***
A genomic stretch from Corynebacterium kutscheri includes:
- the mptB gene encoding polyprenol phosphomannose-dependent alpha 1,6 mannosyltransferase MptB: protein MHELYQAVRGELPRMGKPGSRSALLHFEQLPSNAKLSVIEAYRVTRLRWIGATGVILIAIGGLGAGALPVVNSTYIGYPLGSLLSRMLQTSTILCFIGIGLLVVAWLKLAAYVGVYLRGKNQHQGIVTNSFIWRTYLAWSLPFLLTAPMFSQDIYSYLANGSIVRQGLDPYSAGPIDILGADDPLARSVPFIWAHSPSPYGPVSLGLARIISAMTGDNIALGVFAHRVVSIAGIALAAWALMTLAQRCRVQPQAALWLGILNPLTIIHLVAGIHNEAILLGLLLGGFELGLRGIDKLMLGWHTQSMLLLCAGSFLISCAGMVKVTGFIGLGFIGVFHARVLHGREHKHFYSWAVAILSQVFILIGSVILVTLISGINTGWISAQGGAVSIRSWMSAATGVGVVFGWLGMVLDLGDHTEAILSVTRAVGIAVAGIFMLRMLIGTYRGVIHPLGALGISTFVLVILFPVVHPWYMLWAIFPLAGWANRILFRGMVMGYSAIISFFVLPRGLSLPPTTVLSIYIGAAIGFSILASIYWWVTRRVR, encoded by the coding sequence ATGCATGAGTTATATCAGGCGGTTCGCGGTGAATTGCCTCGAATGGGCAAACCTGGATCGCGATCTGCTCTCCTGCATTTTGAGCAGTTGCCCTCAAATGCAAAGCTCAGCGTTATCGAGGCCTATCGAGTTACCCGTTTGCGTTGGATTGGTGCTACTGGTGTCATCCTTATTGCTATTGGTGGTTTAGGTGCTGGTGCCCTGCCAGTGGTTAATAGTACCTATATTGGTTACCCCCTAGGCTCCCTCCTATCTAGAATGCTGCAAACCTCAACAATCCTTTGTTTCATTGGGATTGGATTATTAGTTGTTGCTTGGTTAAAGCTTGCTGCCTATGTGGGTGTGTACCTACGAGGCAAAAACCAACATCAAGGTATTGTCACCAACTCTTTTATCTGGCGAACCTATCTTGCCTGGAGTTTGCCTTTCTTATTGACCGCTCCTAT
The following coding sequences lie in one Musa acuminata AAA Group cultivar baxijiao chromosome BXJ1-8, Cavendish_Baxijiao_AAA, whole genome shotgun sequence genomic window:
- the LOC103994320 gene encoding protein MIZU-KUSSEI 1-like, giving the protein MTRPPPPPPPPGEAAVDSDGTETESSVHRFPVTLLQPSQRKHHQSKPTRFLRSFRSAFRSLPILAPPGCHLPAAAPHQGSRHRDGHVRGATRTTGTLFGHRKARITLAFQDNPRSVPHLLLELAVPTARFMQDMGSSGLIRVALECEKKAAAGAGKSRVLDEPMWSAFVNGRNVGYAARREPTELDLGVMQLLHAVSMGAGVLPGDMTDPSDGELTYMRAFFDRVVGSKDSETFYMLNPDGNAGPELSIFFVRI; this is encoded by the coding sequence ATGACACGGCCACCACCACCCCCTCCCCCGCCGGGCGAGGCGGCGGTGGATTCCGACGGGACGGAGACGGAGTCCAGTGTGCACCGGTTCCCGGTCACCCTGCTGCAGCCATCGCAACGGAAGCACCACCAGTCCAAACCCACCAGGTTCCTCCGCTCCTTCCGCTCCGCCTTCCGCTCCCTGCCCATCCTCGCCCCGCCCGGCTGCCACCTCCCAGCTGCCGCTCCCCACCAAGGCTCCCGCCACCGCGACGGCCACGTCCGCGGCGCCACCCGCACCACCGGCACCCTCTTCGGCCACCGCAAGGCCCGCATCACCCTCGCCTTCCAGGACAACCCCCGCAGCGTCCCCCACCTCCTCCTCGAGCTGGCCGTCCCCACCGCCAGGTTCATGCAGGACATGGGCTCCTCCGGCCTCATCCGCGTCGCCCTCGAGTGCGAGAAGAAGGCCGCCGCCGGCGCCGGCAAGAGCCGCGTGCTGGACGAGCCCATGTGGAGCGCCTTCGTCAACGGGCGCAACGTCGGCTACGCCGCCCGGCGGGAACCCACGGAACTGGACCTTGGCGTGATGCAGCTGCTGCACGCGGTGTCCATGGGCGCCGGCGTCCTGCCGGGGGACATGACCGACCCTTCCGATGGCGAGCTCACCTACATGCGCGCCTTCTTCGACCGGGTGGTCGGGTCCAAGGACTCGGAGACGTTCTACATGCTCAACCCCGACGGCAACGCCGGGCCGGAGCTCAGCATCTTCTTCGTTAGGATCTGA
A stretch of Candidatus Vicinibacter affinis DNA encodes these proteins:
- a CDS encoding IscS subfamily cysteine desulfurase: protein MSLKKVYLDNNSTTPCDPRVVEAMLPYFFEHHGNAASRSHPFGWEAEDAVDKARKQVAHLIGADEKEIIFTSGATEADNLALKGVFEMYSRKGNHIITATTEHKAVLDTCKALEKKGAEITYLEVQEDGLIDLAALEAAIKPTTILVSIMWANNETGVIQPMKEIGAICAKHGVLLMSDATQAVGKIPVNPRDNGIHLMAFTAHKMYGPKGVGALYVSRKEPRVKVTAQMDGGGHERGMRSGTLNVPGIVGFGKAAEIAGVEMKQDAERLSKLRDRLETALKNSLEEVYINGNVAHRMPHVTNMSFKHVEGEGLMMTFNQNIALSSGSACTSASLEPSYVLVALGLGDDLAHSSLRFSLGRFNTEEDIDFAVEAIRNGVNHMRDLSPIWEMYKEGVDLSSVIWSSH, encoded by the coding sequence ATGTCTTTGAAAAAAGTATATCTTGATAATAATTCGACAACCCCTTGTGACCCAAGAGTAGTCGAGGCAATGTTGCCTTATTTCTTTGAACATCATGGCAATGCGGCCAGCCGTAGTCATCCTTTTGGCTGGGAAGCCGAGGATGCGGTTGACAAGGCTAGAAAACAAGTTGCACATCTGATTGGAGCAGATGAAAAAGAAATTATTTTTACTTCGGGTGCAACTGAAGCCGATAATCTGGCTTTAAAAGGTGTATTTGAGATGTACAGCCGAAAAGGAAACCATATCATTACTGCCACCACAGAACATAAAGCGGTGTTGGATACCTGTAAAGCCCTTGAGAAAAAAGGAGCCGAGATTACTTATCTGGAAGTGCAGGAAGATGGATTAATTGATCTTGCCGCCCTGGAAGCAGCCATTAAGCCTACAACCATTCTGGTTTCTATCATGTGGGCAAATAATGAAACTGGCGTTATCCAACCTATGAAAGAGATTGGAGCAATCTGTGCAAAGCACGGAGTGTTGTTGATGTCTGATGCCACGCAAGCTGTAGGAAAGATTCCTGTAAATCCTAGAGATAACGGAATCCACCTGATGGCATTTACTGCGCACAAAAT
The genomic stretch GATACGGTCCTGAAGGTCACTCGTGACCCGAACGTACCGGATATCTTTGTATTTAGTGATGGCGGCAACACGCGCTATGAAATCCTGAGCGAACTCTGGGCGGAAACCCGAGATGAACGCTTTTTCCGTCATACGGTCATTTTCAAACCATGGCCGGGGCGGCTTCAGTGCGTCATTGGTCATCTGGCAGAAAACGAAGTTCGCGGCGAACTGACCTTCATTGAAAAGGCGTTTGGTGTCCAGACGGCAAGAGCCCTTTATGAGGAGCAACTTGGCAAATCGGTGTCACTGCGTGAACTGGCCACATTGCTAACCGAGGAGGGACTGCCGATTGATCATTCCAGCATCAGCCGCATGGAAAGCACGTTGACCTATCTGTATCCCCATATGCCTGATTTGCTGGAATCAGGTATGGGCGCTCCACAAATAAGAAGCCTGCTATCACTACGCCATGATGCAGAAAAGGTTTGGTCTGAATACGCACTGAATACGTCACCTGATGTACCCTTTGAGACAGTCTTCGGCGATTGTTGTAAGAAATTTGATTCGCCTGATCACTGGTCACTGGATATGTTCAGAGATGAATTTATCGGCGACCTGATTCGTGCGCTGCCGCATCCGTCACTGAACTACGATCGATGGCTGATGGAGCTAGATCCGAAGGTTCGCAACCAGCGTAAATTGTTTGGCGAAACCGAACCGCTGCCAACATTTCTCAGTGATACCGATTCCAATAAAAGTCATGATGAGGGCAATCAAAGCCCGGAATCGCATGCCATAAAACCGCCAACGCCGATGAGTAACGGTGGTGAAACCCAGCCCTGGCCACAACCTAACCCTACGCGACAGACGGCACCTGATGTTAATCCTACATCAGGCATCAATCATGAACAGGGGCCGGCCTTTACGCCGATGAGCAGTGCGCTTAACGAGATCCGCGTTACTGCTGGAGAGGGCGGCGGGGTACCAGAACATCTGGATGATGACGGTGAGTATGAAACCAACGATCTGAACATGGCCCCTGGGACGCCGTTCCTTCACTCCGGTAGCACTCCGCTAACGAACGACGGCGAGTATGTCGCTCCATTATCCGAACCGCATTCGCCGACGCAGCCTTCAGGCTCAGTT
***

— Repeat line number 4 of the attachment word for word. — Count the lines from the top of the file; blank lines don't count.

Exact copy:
- the LOC103994320 gene encoding protein MIZU-KUSSEI 1-like, giving the protein MTRPPPPPPPPGEAAVDSDGTETESSVHRFPVTLLQPSQRKHHQSKPTRFLRSFRSAFRSLPILAPPGCHLPAAAPHQGSRHRDGHVRGATRTTGTLFGHRKARITLAFQDNPRSVPHLLLELAVPTARFMQDMGSSGLIRVALECEKKAAAGAGKSRVLDEPMWSAFVNGRNVGYAARREPTELDLGVMQLLHAVSMGAGVLPGDMTDPSDGELTYMRAFFDRVVGSKDSETFYMLNPDGNAGPELSIFFVRI; this is encoded by the coding sequence ATGACACGGCCACCACCACCCCCTCCCCCGCCGGGCGAGGCGGCGGTGGATTCCGACGGGACGGAGACGGAGTCCAGTGTGCACCGGTTCCCGGTCACCCTGCTGCAGCCATCGCAACGGAAGCACCACCAGTCCAAACCCACCAGGTTCCTCCGCTCCTTCCGCTCCGCCTTCCGCTCCCTGCCCATCCTCGCCCCGCCCGGCTGCCACCTCCCAGCTGCCGCTCCCCACCAAGGCTCCCGCCACCGCGACGGCCACGTCCGCGGCGCCACCCGCACCACCGGCACCCTCTTCGGCCACCGCAAGGCCCGCATCACCCTCGCCTTCCAGGACAACCCCCGCAGCGTCCCCCACCTCCTCCTCGAGCTGGCCGTCCCCACCGCCAGGTTCATGCAGGACATGGGCTCCTCCGGCCTCATCCGCGTCGCCCTCGAGTGCGAGAAGAAGGCCGCCGCCGGCGCCGGCAAGAGCCGCGTGCTGGACGAGCCCATGTGGAGCGCCTTCGTCAACGGGCGCAACGTCGGCTACGCCGCCCGGCGGGAACCCACGGAACTGGACCTTGGCGTGATGCAGCTGCTGCACGCGGTGTCCATGGGCGCCGGCGTCCTGCCGGGGGACATGACCGACCCTTCCGATGGCGAGCTCACCTACATGCGCGCCTTCTTCGACCGGGTGGTCGGGTCCAAGGACTCGGAGACGTTCTACATGCTCAACCCCGACGGCAACGCCGGGCCGGAGCTCAGCATCTTCTTCGTTAGGATCTGA